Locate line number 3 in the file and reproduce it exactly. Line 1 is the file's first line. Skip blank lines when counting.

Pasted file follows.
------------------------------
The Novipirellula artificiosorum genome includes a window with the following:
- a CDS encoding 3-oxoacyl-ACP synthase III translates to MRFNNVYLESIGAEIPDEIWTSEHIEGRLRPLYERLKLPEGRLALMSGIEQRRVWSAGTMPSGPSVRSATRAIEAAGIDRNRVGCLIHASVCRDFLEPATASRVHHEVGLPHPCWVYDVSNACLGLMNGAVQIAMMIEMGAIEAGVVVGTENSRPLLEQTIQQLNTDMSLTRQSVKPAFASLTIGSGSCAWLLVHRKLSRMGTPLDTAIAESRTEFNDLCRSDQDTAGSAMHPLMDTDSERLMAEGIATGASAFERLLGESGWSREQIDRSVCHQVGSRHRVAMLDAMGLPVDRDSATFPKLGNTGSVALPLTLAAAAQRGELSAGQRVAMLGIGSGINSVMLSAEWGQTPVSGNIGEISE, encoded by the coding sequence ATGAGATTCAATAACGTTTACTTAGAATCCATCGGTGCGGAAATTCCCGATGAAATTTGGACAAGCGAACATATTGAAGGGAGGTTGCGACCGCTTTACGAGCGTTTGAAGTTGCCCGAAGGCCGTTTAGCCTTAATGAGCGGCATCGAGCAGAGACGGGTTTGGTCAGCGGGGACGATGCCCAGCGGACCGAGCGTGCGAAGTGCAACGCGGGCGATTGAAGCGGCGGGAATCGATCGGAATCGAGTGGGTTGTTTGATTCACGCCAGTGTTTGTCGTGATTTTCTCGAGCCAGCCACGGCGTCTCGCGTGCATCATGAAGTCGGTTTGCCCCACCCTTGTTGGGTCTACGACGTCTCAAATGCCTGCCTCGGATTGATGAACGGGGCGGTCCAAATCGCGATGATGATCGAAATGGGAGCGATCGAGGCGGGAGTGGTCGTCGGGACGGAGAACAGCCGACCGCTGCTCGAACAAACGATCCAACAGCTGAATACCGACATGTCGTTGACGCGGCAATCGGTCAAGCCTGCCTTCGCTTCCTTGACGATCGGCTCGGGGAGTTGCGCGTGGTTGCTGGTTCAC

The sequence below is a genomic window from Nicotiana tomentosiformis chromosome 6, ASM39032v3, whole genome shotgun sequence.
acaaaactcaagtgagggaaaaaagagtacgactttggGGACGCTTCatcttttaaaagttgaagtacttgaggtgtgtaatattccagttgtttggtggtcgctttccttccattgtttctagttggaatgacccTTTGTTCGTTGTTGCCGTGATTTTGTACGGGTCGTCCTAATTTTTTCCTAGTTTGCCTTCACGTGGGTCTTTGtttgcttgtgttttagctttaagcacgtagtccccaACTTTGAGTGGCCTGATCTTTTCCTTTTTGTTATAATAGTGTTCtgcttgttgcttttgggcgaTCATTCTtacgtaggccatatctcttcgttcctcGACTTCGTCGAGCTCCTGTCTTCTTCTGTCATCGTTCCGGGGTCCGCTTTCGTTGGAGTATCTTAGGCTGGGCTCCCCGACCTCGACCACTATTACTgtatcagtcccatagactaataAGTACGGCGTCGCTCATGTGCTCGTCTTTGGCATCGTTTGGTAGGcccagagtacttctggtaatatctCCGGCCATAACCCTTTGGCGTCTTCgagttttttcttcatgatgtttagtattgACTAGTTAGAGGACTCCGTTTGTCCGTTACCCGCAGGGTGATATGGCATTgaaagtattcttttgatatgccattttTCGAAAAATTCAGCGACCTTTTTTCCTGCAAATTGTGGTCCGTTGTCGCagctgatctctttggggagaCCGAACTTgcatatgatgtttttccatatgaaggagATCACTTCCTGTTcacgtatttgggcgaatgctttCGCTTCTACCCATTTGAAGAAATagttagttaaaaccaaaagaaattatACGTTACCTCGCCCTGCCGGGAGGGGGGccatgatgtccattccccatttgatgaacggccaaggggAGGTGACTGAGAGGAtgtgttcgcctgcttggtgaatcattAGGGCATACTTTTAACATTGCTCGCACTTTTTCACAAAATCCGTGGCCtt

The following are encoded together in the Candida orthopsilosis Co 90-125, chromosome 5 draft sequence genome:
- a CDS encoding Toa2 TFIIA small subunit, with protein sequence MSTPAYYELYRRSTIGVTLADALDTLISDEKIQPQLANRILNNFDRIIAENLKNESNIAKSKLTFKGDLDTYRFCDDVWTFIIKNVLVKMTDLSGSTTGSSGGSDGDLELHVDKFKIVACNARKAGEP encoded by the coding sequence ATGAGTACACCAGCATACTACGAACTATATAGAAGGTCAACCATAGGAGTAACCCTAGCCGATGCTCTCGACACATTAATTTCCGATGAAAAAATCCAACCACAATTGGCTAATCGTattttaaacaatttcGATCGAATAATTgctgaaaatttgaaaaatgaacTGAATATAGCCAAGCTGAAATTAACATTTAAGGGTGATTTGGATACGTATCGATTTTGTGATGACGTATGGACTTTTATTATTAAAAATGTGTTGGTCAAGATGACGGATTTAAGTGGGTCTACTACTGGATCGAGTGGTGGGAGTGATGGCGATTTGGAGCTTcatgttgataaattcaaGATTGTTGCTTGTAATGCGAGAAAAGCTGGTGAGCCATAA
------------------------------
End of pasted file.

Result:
The sequence below is a genomic window from Nicotiana tomentosiformis chromosome 6, ASM39032v3, whole genome shotgun sequence.